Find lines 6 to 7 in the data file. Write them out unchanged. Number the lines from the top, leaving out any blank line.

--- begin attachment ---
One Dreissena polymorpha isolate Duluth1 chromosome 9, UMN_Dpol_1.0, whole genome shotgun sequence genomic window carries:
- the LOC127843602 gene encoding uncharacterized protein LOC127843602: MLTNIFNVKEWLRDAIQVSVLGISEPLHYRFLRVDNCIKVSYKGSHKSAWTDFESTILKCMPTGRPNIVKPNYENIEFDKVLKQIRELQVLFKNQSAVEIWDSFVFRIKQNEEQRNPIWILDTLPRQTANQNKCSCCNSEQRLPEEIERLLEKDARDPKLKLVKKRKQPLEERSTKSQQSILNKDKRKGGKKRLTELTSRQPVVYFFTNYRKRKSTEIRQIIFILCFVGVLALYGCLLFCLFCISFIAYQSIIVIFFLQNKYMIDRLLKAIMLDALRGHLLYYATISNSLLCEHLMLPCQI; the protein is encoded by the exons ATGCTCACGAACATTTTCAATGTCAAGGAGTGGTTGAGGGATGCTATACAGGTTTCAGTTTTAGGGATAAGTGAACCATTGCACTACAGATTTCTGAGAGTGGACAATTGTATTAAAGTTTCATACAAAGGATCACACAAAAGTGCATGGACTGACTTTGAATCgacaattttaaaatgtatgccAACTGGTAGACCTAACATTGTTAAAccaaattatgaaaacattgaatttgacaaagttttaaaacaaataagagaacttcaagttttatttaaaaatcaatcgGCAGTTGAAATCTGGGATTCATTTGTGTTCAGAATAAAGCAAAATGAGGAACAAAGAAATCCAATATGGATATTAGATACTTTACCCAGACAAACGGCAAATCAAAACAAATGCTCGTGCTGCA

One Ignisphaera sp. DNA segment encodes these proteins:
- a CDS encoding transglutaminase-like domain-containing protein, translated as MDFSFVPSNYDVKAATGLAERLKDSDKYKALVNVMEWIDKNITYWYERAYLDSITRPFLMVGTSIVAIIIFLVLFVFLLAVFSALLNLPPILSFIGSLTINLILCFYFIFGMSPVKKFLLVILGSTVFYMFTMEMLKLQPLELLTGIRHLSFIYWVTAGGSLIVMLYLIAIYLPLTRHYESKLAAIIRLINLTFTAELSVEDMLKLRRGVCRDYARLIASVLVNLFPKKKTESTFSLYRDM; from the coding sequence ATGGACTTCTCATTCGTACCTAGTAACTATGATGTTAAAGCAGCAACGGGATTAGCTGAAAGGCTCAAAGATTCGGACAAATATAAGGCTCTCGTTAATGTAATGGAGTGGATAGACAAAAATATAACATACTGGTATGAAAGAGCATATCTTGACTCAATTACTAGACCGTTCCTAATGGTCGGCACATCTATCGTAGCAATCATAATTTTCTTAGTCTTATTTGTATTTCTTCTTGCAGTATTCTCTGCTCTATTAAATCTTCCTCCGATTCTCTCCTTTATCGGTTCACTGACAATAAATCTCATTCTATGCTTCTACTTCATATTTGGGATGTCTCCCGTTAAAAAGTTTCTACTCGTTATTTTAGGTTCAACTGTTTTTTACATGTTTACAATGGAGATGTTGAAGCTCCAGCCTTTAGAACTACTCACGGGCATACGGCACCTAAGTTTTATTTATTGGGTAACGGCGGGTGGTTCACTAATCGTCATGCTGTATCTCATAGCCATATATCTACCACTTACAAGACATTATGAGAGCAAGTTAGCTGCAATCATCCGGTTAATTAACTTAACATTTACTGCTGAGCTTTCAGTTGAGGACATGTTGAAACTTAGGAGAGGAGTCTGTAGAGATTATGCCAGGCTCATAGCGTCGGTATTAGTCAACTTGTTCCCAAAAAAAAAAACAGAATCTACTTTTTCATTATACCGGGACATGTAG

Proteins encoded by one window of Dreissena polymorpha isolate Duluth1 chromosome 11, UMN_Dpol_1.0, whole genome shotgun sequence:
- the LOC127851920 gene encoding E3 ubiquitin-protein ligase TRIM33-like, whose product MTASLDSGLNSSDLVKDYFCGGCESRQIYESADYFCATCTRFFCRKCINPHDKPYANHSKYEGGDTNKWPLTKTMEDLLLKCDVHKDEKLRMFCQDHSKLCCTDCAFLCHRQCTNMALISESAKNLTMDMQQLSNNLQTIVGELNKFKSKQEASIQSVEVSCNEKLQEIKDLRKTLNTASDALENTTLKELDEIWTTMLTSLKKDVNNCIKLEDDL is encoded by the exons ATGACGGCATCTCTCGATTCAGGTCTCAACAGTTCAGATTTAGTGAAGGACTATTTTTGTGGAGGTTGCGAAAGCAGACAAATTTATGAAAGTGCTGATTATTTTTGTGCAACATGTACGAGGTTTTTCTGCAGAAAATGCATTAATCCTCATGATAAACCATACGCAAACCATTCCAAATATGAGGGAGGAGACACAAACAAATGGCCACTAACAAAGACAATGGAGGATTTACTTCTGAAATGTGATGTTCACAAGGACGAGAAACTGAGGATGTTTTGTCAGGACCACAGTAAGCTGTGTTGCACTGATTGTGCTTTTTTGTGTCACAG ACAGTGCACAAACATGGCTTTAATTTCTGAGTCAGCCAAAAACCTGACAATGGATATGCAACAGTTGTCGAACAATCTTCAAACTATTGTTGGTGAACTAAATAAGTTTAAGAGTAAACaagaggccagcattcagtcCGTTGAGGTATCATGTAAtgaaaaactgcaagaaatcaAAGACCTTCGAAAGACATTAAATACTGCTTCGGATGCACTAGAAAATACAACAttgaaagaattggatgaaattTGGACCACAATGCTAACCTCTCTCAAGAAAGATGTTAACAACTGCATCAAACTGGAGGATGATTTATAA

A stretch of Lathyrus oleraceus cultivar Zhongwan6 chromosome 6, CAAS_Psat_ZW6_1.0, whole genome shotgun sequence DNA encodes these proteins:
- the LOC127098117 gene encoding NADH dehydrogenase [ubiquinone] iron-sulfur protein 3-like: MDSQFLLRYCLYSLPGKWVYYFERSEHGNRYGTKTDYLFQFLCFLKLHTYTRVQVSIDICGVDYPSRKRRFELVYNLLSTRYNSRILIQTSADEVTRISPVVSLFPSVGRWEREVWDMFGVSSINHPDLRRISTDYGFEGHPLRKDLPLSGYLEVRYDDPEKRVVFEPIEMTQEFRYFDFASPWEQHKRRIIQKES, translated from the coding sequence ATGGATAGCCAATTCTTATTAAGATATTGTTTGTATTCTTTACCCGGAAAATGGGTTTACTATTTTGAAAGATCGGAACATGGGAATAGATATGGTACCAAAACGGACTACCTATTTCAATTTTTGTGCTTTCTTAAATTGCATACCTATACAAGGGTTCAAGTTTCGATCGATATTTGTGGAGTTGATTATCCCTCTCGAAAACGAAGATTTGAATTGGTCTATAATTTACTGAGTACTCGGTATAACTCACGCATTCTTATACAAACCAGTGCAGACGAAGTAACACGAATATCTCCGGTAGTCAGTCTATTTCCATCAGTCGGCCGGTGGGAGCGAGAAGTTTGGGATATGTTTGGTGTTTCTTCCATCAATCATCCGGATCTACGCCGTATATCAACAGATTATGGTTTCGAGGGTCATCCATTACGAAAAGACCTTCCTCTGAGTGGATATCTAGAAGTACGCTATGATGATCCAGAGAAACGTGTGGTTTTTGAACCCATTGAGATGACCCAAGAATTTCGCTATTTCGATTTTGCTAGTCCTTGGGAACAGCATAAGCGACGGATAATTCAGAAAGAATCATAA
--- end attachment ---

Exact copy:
- the LOC127851920 gene encoding E3 ubiquitin-protein ligase TRIM33-like, whose product MTASLDSGLNSSDLVKDYFCGGCESRQIYESADYFCATCTRFFCRKCINPHDKPYANHSKYEGGDTNKWPLTKTMEDLLLKCDVHKDEKLRMFCQDHSKLCCTDCAFLCHRQCTNMALISESAKNLTMDMQQLSNNLQTIVGELNKFKSKQEASIQSVEVSCNEKLQEIKDLRKTLNTASDALENTTLKELDEIWTTMLTSLKKDVNNCIKLEDDL is encoded by the exons ATGACGGCATCTCTCGATTCAGGTCTCAACAGTTCAGATTTAGTGAAGGACTATTTTTGTGGAGGTTGCGAAAGCAGACAAATTTATGAAAGTGCTGATTATTTTTGTGCAACATGTACGAGGTTTTTCTGCAGAAAATGCATTAATCCTCATGATAAACCATACGCAAACCATTCCAAATATGAGGGAGGAGACACAAACAAATGGCCACTAACAAAGACAATGGAGGATTTACTTCTGAAATGTGATGTTCACAAGGACGAGAAACTGAGGATGTTTTGTCAGGACCACAGTAAGCTGTGTTGCACTGATTGTGCTTTTTTGTGTCACAG ACAGTGCACAAACATGGCTTTAATTTCTGAGTCAGCCAAAAACCTGACAATGGATATGCAACAGTTGTCGAACAATCTTCAAACTATTGTTGGTGAACTAAATAAGTTTAAGAGTAAACaagaggccagcattcagtcCGTTGAGGTATCATGTAAtgaaaaactgcaagaaatcaAAGACCTTCGAAAGACATTAAATACTGCTTCGGATGCACTAGAAAATACAACAttgaaagaattggatgaaattTGGACCACAATGCTAACCTCTCTCAAGAAAGATGTTAACAACTGCATCAAACTGGAGGATGATTTATAA

A stretch of Lathyrus oleraceus cultivar Zhongwan6 chromosome 6, CAAS_Psat_ZW6_1.0, whole genome shotgun sequence DNA encodes these proteins: